Second beta of DojoBuilder released

The second beta of DojoBuilder has just been released. DojoBuilder is an Eclipse RCP based tool for generating customised builds of the Dojo Ajax toolkit. It provides a number of useful utilities for working with Dojo, including checking out the source code from source control (Subversion), configuring the build, and running the build. For information on what it can do, check out my first post on the subject.

Suffice to say, this is all you should need to create custom builds of Dojo – no need to install Subversion, Ant, hacking away at a command line interface with arcane “build targets”. It’s all been wrapped with a simple UI, while still providing you with access to all the complexities of Ant if you want them. For the impatient and enthused, you can download the application from

This second beta release has a number of improvements over the original release.

  • Compression of all Javascript files in the build. While the usual Dojo build process only compresses the main dojo.js file, you are now given the option to compress all files in the source tree using a very quick compressor.
  • Dojo Profile Builder. Rather than a user having to manually write a JavaScript profile file describing what files they would like to be baked into their main dojo.js file, the new Dojo Profile Builder will now do this for them. Not only that, it will show you all the files actually included in the build (which are pulled in via dojo.require() calls) including the size of each, preview the dojo.js file that would be generated, and even compress that for you. This means you can quickly and easily find the right balance between runtime speed (via cached JavaScript) and first time download performance issues (dojo.js tends to get very, very big if you’re not careful).
  • Works as a perspective in Eclipse 3.2. The initial release only worked in standalone mode, meaning users had to download both the DojoBuilder plugins (~2.4 megs) and the Eclipse framework (~22 megs), even if they already had it. This new release can be added to an existing Eclipse 3.2 installation from the update site . However, DojoBuilder uses a Subversion plugin to work its magic, so you’ll have to install it first. See here for Subclipse, the Eclipse Subversion plugin. So, if you already have Eclipse 3.2 and Subclipse installed,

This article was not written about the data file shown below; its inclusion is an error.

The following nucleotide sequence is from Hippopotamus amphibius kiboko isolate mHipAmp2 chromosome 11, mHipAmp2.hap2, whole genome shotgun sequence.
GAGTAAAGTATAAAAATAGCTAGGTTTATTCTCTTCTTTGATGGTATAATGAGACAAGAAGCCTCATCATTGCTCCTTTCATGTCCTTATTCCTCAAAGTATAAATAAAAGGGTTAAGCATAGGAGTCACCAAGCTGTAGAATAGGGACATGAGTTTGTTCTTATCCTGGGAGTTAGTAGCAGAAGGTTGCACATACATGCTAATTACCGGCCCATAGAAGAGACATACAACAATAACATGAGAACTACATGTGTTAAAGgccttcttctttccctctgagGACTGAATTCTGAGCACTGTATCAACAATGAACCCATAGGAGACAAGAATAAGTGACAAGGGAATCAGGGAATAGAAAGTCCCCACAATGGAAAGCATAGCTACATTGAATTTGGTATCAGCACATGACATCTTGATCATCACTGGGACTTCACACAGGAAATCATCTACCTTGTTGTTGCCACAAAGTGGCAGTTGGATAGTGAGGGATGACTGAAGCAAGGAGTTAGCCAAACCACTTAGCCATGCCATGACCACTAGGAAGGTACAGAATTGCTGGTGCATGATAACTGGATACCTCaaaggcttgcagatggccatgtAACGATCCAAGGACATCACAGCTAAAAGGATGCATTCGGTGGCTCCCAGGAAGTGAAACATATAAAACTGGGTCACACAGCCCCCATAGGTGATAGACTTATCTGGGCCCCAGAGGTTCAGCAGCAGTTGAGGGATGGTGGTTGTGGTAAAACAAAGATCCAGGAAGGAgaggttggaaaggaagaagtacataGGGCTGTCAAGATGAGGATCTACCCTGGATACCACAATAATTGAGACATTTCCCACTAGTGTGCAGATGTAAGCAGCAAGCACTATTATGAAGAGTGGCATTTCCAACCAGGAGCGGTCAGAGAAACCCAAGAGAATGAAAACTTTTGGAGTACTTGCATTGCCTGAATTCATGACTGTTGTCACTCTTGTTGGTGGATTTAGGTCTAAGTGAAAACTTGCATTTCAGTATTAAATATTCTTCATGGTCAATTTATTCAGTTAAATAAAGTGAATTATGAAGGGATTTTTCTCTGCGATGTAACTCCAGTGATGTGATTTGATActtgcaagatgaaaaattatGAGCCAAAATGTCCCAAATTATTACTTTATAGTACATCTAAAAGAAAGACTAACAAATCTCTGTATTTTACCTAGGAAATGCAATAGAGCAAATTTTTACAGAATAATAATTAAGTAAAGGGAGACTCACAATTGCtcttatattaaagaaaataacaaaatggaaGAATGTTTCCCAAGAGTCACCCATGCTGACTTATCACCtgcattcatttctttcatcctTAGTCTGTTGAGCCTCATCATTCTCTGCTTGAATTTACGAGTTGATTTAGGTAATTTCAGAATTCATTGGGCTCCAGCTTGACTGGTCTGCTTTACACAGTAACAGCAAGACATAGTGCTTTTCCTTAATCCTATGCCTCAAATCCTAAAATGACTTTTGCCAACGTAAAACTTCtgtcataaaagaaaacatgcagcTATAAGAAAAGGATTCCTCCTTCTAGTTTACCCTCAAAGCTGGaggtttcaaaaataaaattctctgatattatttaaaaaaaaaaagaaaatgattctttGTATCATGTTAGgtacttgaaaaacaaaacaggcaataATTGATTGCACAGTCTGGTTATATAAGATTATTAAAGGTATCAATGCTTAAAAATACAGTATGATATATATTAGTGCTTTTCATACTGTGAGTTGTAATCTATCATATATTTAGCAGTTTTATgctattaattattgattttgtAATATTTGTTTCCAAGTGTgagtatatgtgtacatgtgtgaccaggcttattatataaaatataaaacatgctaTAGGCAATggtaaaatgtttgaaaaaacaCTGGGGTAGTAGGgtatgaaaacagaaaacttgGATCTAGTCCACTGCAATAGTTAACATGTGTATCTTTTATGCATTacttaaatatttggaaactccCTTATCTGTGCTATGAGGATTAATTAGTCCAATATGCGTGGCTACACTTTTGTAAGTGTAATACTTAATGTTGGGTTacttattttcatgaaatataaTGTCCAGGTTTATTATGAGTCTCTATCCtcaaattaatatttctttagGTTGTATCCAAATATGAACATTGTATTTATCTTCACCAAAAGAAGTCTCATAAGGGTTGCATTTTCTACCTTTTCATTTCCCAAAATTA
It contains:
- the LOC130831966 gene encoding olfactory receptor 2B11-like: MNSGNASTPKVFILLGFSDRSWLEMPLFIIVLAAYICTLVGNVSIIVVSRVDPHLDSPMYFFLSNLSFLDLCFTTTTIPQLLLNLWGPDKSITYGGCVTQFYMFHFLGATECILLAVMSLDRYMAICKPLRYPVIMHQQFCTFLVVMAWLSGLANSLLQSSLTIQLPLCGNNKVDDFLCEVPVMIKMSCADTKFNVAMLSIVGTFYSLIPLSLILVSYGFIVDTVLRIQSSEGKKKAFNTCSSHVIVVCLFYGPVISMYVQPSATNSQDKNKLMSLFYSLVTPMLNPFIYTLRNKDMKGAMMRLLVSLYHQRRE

• Click Help/Software Updates/Find And Install
    • Select “Search for new features to install” and click Next
    • Click “New Remote Site” and add the URL
    • Click “Finish” and step through the prompts to install the plugin.
    • Restart Eclipse, and to open the tool, click “Window/Open Perspective/Other/Ant Builder”

If you had downloaded the first beta of DojoBuilder, to update it you can simply download the ZIP file at into the DojoBuilder folder and restart the application.

The standalone DojoBuilder application for Windows can be downloaded from Make sure you read the blog post here describing the prerequisites for running the application. Don’t worry, they’re not all that bad! That post also describes most of the capabilities of the application and how to use it, so I’ll just describe the new features here (proper help documentation is on the way, which I think should be the Dojo mantra at this stage 🙂 Update: documentation is now available at ).

To create a new profile file,

  • Choose a Dojo build to use, either “nightly” or “4.1” will do, and click the “Use customized Build Source”
  • In the “General Dojo Options” section, chooses a Dojo click the “New” button. This presents you with a window detailing the files you can use.
  • Double click on the files you’d like to include in the build. They are added to the list on the right.
  • To preview the final file, click “Update Preview”. This shows you the generated dojo.js file, and a list of all the files it is made up of.
  • If you want to compress the preview dojo.js file, click “Compress Preview”.
  • You can then save the Profile file (to use when doing a full build later) or the Preview dojo.js file.

To edit or remove a profile file,

  • Click “Window/Preferences/Ant Builder/General Dojo Settings”
  • Choose a profile file and click either “Edit Profile” or “Remove Profile”

Incidentally, you can also create a new profile from this dialog, and also import an existing profile file you may have handwritten previously.

To compress all files in a build

  • Choose a Dojo build to use, either “nightly” or “4.1” will do, and click the “Use customized Build Source”